Marian Brown Named Interim Dallas County Sheriff, Stepping In For Lupe Valdez | KERA News

Marian Brown Named Interim Dallas County Sheriff, Stepping In For Lupe Valdez

Dec 19, 2017

Marian Brown has been named interim Dallas County sheriff, stepping in for Lupe Valdez, who resigned this month to run for governor.

Brown, who currently serves as chief deputy, was appointed by Dallas County commissioners Tuesday morning. She has been with the sheriff's department since 2014 — and she's one of five candidates vying to permanently replace Valdez.

"I am thankful for the opportunity to play even a small role in making the Dallas County Sheriff's Department, indeed, the premier law enforcement agency of Dallas County," she said Tuesday.

Brown will lead the department until November 2018 — unless she's elected. She's running as a Democrat in the county sheriff’s race with the hopes of finishing Valdez’s term, which expires at the end of 2020.

Four other candidates have filed to run in the March primary, according to the Secretary of State’s office.

Democratic contenders include Constable Roy Williams, Jr. and Eland J. Sigler. And a pair of Republicans will face off: Chad Prda, a detective in the sheriff’s department, and Aaron Meek, a sheriff’s deputy.

Unfair advantage?

Brown was unanimously approved by the five county commissioners. Judge Clay Jenkins, who heads the court, says he would have preferred someone who wasn't also running to replace Valdez; someone who could spend 100 percent of the time working on the jail and other serious issues.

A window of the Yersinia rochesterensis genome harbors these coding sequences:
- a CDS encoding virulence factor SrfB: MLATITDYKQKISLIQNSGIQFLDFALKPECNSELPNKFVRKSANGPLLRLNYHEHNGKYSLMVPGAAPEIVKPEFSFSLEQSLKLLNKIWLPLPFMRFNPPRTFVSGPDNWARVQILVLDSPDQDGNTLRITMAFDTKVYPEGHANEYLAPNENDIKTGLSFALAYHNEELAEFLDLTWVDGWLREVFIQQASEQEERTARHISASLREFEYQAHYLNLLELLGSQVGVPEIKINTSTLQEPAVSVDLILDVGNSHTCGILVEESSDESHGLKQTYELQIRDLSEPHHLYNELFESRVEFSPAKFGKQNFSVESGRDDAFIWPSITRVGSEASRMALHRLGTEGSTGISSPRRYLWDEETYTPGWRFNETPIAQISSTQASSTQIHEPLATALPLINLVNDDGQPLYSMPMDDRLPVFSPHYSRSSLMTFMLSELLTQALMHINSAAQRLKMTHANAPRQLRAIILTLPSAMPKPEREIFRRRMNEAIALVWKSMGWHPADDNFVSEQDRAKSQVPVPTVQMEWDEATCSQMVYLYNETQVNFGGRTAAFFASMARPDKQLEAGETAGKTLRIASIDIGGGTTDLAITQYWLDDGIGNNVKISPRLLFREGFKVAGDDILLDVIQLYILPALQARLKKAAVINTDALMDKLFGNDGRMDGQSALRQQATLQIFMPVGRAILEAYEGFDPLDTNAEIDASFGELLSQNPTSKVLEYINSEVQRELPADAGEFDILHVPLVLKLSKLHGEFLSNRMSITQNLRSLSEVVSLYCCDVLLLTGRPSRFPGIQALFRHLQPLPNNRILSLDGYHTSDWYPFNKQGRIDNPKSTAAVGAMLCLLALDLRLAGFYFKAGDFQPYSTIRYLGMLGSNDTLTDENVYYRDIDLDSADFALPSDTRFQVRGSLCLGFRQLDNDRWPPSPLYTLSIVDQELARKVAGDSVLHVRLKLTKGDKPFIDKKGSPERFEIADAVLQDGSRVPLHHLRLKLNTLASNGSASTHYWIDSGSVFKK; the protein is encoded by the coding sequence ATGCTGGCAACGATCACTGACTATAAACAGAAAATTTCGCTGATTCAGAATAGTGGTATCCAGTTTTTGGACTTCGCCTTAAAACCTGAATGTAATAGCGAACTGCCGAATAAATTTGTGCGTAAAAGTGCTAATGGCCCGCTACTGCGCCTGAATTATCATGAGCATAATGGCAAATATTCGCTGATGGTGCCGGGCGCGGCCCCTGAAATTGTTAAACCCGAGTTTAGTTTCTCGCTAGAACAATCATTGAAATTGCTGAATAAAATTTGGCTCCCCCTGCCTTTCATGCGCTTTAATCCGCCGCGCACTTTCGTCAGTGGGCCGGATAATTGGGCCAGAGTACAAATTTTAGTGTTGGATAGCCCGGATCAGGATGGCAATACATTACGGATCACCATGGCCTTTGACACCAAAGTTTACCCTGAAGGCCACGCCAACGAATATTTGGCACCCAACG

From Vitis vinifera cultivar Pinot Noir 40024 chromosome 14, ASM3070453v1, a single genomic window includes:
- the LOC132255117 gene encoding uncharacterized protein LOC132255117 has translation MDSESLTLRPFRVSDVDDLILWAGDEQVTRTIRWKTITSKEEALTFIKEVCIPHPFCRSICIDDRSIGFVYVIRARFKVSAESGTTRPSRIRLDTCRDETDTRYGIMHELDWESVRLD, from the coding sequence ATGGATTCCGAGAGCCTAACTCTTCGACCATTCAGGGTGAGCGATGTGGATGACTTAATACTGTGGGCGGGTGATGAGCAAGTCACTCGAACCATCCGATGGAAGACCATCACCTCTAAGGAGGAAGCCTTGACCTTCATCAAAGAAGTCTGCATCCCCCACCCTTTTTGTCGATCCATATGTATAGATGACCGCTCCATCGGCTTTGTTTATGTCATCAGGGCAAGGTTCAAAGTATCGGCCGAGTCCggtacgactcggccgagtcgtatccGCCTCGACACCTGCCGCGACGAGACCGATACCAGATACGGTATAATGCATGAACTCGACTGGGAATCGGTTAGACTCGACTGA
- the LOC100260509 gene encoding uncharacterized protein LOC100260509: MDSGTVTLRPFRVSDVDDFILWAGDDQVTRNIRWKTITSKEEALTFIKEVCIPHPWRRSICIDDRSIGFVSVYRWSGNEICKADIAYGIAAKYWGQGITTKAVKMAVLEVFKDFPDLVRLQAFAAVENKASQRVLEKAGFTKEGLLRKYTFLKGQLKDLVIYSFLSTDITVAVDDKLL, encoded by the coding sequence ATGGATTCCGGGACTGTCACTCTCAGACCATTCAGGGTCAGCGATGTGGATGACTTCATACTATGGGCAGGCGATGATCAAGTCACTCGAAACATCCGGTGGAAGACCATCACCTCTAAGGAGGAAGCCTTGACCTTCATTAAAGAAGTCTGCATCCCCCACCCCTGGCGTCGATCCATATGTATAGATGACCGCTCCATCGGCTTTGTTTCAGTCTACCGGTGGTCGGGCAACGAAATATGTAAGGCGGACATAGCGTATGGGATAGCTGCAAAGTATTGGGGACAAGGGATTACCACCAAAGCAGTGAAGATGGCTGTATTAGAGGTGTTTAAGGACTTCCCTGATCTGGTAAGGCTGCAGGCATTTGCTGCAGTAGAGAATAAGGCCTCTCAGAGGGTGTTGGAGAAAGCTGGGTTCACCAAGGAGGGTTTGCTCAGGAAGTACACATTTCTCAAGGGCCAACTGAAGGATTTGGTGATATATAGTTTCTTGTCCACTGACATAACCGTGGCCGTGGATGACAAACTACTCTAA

"We had several qualified candidates. The majority preferred a candidate who happens to be running,” Jenkins said. “The group joined together and made that a 5-0 vote for a very qualified next Sheriff of Dallas County.”

This appointment may give Brown an advantage in the election, but Jenkins isn't so sure.

"If there are problems at the jail, the other party will try to lay that at the feet of the person who's running it, so I don't know if it's an advantage or disadvantage to actually be sheriff while you're running," he said.

Brown said running as acting sheriff is an advantage, but not an unfair one. In the end, she still has to deliver.

“You have to get out there and you have to sell yourself,” she said. “You have to let what you do, your work, speak for itself, and that's what I intend to do.”

Background on Brown

Brown's been in law enforcement since 1988. Before joining the sheriff's department, Brown spent 26 years with the Duncanville Police Department, working her way up to assistant chief. She was the first African-American woman hired by the Duncanville police force.

“I started preparing for this job 29 years ago when I started in law enforcement. This was the ultimate goal. While I did not anticipate coming to be the sheriff, I did know that there was some place I was going. Every aspect of law enforcement I've had an opportunity to participate in — if not completely lead — and so I feel like I’m up to this challenge," she said.

When Sheriff Lupe Sheriff talked to commissioners, she told them Brown was her first choice.

"She's accountable, she's responsible, she's professional, [and] she's diplomatic. You know, that's pretty close, so...of course I like the concept of having a responsible, accountable female taking over," Valdez said.

Brown officially takes over from Sheriff Valdez Dec. 31, at midnight. Valdez served as county sheriff since 2004. She was the first out Latina lesbian in the country to become sheriff.